By Sherrie Li
By Falling James
By Amanda Lewis
By Amy Nicholson
By Amy Nicholson
By Jennifer Swann
By Scott Foundas
By Sherrie Li
If it is today impossible to talk about Mike Tyson without also talking about the strange cult of celebrity, or, Barack Obama notwithstanding, the still-limited expectations for a black man in mainstream American society — it is, above all, impossible not to talk about the state of boxing as a popular American sport, the fluctuating fortunes of which have largely paralleled Tyson’s own. During the height of his stardom — four of his fights remain in the top five all-time Pay Per View attractions — Tyson was credited with rescuing the sport from the doldrums of the post-Ali ’80s. By the time of his final fight in 2005, it seemed as if it wasn’t just a fighter who was exiting the stage in defeat but maybe the entire fight game itself.
“You start with [John L.] Sullivan, then you go to [James J.] Corbett, to Jack Johnson, then Dempsey, Louis, Ali and Tyson — that’s it,” says Toback. “Those are the great heavyweight champions, and Tyson’s the end of the line.” Toback lays much of the blame for boxing’s bad fortunes on the exponential proliferation of titles and championships throughout the ’80s and ’90s. Others have pinpointed the antics of ignominious promoters like Don King, the decline of the talent pool and the competition from mixed-martial-arts Ultimate Fighting.
Or maybe boxing, like Tyson, has simply fallen out of fashion in a P.C. culture that wants to believe we have transcended what Joyce Carol Oates termed the “raw aggression and the mysterious will to do hurt that resides, for better or worse, in the human soul.” And yet, the more we deny this, the more life has a funny way of reminding us that we remain prisoners of a barbaric cycle of domination and submission, whether it is the MySpace mom who taunts a depressed teenage girl into suicide, the crowd of Wal-Mart shoppers who trample a Black Friday stock clerk to death, or the nations that stage modern wars over ancient disputes. The boxing ring, far more than the football field or the baseball diamond, has always stood as the ultimate metaphor for that unbridled rage that beats at the heart of seemingly peaceable men — a canvas square capable, as Oates also wrote, of revealing “how thin and fragile the veneer of civilization is.” And few in our lifetimes have punctured that illusory membrane as devastatingly as Tyson. This is why Tyson makes people uneasy. It is why, even in retreat, he remains monolithic.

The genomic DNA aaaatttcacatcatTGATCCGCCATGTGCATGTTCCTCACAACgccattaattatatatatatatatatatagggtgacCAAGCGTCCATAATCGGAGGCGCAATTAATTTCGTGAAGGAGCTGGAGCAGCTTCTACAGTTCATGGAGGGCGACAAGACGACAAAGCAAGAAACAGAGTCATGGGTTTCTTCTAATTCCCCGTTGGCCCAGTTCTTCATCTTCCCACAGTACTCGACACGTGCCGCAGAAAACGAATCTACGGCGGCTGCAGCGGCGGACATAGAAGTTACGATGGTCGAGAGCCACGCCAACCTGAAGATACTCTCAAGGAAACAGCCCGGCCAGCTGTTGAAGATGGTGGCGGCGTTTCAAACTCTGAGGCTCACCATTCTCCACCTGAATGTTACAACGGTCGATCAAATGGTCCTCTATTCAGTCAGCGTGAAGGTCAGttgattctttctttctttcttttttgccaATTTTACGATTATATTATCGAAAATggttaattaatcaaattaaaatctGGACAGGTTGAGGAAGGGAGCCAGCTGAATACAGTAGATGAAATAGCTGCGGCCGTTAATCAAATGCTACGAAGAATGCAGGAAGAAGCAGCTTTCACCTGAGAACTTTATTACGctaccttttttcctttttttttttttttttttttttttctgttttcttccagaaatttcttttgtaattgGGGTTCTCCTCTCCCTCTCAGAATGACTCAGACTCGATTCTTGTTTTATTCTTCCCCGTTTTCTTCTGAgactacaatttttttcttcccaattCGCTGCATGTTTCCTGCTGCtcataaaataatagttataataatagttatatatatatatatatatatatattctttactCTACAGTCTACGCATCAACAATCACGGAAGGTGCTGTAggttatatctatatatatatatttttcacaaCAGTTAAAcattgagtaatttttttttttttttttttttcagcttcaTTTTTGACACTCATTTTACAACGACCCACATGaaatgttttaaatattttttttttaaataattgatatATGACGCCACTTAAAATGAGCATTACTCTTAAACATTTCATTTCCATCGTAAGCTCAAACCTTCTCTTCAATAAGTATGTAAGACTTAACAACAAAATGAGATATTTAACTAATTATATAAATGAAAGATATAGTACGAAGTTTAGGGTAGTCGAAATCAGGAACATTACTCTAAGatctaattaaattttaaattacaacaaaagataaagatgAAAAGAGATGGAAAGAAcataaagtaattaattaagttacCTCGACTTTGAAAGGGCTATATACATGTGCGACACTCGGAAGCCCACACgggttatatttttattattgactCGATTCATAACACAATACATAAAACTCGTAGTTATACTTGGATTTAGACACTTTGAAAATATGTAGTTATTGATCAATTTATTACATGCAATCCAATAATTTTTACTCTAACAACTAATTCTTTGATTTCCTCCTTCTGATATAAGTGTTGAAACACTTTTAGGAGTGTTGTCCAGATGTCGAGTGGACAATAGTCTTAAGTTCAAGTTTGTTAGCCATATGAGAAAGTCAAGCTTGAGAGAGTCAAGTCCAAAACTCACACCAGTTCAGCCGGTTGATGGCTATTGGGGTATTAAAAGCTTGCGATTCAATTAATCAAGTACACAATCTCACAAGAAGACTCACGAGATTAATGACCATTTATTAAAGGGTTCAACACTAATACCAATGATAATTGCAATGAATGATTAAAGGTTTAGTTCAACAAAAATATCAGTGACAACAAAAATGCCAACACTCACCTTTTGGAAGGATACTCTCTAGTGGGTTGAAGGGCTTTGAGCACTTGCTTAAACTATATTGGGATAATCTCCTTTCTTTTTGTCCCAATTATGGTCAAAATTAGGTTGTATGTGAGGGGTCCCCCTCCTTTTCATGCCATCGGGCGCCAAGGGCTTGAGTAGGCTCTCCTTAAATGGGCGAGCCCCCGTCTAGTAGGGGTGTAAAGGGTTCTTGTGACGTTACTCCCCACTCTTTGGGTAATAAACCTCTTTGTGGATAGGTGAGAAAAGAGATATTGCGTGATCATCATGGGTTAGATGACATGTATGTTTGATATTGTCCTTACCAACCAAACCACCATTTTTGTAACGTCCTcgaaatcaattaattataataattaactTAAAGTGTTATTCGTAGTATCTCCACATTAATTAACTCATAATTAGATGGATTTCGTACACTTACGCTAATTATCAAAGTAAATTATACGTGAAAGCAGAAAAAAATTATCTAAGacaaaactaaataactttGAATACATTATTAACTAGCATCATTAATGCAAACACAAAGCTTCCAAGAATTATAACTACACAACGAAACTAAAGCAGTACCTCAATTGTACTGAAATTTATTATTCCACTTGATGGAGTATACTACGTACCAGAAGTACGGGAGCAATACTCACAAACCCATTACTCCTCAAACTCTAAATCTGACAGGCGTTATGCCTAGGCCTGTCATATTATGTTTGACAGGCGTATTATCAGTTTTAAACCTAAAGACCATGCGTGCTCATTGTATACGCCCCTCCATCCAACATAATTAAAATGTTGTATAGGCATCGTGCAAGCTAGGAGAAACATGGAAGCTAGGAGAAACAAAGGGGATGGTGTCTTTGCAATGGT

To consider Tyson in 2009 is finally to consider all of this, and Tyson leaves it up to the audience to referee. “It’s not Mike Tyson up there,” Tyson says of the film. “It’s just a person, who states his story, states his fact, the way he sees it. You may not even see it the way I see it, you know?”
“The thing that makes it fascinating to me is to present him as he is, and then people can respond in any way they like, in the same way that I would say to someone about to meet Mike Tyson, ‘Here he is,’” says Toback. “I wouldn’t say, ‘You’re going to love him.’ I like to let people discover for themselves.” At private screenings and festival appearances, many of those people have even emerged from the theater visibly moved by a man whom they might have dismissed as an unfeeling beast 90 minutes earlier. For whatever else one wishes to say about Tyson the person, Tyson the movie makes it clear that he is nothing if not all too human.
While he was still in the editing room, Toback showed a rough cut to a test audience composed of a few dozen women who told the filmmaker they had no desire to see a film about Mike Tyson or about boxing, and whom Toback promised a $100 cash reward if they wanted to leave after five minutes. None, he claims, took him up on his offer. Still, such guarantees are hard to proffer in the commercial-movie marketplace. “That’s going to be the great marketing task for the movie,” he says. “I don’t know how I would get people who end up loving the movie to want to see it when they start out the way they do. Certainly, the answer is not simply to say, ‘You’re not going to believe how much you’re going to love this movie despite the fact that you don’t think you are.’”
For Tyson, who also has a cameo in the Warner Bros. comedy The Hangover (scheduled for release June 5), the film seems to be serving as a much-needed lifeline, helping him to focus, keeping him on the relatively straight and narrow. But “I have to watch out, because whenever anything great happens, that’s when I really have to be careful,” he says, less to me than to himself. “My trouble always starts when things are going well.”
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